Breast cancer surgery is generally involves:
removal of the tumor (treats the disease locally)
and removal of the axillary lymph nodes (in the armpit) in order to estimate the risk of the cancer spreading beyond the breast.
The lymph nodes located in the armpit act like small filters that collect the cells that have spread beyond the breast. If the analysis of these nodes is negative the risk of spreading in considered low. If however one or more lymph nodes contain cancer cells then the risk is higher. So removing and analysing the axillary lymph nodes can be a real advantage in treating these types of cancer. On the other hand, if the cancer is “in situ”, the risk of spreading cancerous cells to these nodes is almost zero and so most of the time in these cases they are not removed.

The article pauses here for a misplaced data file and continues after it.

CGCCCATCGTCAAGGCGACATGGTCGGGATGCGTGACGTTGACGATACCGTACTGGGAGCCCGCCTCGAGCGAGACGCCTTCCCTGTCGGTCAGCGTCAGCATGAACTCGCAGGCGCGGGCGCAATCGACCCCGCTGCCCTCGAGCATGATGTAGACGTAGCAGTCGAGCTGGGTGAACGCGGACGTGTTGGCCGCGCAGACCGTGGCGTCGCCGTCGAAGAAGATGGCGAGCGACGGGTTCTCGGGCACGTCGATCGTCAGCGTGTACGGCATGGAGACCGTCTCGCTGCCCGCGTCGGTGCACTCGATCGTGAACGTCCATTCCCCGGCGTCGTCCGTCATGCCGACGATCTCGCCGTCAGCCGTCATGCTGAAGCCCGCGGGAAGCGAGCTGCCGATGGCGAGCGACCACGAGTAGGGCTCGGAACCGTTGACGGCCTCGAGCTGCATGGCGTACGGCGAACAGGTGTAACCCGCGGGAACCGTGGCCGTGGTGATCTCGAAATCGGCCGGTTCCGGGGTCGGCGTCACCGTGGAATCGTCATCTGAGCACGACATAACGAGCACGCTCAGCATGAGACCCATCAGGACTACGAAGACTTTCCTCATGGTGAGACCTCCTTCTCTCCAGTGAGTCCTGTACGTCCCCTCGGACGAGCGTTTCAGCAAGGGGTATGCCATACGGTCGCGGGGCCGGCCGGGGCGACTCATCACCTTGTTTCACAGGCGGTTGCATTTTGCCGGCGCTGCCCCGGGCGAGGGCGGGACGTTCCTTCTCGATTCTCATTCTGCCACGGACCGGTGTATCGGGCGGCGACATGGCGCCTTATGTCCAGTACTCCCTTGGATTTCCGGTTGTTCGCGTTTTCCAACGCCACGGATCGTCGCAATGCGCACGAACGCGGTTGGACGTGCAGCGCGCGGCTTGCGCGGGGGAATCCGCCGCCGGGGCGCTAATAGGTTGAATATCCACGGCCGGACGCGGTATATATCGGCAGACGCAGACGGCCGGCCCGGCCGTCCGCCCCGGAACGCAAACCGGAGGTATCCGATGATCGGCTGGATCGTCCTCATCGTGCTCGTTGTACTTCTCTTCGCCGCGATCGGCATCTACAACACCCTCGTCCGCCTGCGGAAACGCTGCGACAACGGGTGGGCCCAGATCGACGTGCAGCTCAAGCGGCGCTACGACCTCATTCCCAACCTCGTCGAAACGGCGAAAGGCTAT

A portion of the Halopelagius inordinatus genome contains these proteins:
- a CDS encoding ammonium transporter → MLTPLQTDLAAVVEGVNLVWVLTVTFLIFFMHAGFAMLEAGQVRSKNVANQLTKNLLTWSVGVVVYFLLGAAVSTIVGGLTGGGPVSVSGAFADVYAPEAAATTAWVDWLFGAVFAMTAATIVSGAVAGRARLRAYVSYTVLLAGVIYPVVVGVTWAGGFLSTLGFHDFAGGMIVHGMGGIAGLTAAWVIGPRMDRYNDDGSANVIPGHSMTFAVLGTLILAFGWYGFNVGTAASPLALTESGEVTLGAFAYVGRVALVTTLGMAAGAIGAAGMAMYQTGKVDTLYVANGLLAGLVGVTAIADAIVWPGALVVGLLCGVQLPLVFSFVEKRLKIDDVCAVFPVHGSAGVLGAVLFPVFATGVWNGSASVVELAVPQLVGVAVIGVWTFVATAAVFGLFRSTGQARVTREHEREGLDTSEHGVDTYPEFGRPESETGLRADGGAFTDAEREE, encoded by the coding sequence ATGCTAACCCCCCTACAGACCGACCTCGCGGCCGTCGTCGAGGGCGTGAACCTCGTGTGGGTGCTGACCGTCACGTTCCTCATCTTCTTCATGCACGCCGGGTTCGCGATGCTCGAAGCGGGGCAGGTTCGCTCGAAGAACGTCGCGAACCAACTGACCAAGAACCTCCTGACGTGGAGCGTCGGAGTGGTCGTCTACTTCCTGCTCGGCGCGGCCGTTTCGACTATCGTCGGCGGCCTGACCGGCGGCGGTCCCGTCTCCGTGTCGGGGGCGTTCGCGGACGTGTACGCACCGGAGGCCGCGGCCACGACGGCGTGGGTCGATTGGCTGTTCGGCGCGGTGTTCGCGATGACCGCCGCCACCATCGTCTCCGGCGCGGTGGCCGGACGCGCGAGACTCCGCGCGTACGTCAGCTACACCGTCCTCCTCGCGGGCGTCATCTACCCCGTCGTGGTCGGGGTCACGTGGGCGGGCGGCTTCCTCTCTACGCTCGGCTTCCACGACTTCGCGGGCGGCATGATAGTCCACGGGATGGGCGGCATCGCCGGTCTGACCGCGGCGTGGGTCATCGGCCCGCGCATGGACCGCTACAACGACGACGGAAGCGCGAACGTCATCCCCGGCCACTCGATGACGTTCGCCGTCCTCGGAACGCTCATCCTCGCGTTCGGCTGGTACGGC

Breast surgery can be:
breast conserving surgery (where the breast is preserved) or
radical (removal of the breast(also called a total mastectomy).
The whole team chooses the appropriate treatment during an Interdisciplinary Concertation Meeting (ICM). Amongst other criteria, the decision is also based on the size of the tumor and the presence of multiple or broadly spread lesions.